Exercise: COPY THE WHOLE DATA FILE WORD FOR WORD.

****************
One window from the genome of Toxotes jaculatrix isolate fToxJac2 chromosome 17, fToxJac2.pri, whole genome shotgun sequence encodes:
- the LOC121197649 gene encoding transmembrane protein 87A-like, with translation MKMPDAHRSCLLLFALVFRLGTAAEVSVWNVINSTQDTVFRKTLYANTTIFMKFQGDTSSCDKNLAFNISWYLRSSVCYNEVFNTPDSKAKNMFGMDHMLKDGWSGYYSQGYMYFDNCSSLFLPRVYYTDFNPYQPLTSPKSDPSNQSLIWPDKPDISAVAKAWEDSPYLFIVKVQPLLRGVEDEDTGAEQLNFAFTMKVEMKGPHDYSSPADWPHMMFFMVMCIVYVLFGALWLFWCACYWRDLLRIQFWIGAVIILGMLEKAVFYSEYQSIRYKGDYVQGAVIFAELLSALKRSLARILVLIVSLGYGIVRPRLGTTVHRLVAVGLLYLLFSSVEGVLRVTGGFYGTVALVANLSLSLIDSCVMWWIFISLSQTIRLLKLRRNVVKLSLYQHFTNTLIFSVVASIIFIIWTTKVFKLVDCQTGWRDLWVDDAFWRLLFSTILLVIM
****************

One window from the genome of Toxotes jaculatrix isolate fToxJac2 chromosome 17, fToxJac2.pri, whole genome shotgun sequence encodes:
- the LOC121197649 gene encoding transmembrane protein 87A-like, with translation MKMPDAHRSCLLLFALVFRLGTAAEVSVWNVINSTQDTVFRKTLYANTTIFMKFQGDTSSCDKNLAFNISWYLRSSVCYNEVFNTPDSKAKNMFGMDHMLKDGWSGYYSQGYMYFDNCSSLFLPRVYYTDFNPYQPLTSPKSDPSNQSLIWPDKPDISAVAKAWEDSPYLFIVKVQPLLRGVEDEDTGAEQLNFAFTMKVEMKGPHDYSSPADWPHMMFFMVMCIVYVLFGALWLFWCACYWRDLLRIQFWIGAVIILGMLEKAVFYSEYQSIRYKGDYVQGAVIFAELLSALKRSLARILVLIVSLGYGIVRPRLGTTVHRLVAVGLLYLLFSSVEGVLRVTGGFYGTVALVANLSLSLIDSCVMWWIFISLSQTIRLLKLRRNVVKLSLYQHFTNTLIFSVVASIIFIIWTTKVFKLVDCQTGWRDLWVDDAFWRLLFSTILLVIM